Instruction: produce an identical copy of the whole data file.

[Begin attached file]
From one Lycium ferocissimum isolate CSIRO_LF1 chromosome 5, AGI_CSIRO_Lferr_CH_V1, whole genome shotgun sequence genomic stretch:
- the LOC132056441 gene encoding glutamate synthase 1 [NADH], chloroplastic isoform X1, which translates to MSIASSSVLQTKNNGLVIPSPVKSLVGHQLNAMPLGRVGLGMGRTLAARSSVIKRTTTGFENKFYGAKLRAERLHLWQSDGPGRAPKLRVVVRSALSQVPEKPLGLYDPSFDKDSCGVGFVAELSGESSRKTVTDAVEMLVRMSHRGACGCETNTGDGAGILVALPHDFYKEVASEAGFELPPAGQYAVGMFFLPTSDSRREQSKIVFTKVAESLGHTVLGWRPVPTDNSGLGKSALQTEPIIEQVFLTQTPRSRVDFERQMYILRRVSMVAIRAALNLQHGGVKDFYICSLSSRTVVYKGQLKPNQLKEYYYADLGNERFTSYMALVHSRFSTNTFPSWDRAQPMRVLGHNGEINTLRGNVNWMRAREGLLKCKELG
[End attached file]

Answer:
From one Lycium ferocissimum isolate CSIRO_LF1 chromosome 5, AGI_CSIRO_Lferr_CH_V1, whole genome shotgun sequence genomic stretch:
- the LOC132056441 gene encoding glutamate synthase 1 [NADH], chloroplastic isoform X1, which translates to MSIASSSVLQTKNNGLVIPSPVKSLVGHQLNAMPLGRVGLGMGRTLAARSSVIKRTTTGFENKFYGAKLRAERLHLWQSDGPGRAPKLRVVVRSALSQVPEKPLGLYDPSFDKDSCGVGFVAELSGESSRKTVTDAVEMLVRMSHRGACGCETNTGDGAGILVALPHDFYKEVASEAGFELPPAGQYAVGMFFLPTSDSRREQSKIVFTKVAESLGHTVLGWRPVPTDNSGLGKSALQTEPIIEQVFLTQTPRSRVDFERQMYILRRVSMVAIRAALNLQHGGVKDFYICSLSSRTVVYKGQLKPNQLKEYYYADLGNERFTSYMALVHSRFSTNTFPSWDRAQPMRVLGHNGEINTLRGNVNWMRAREGLLKCKELG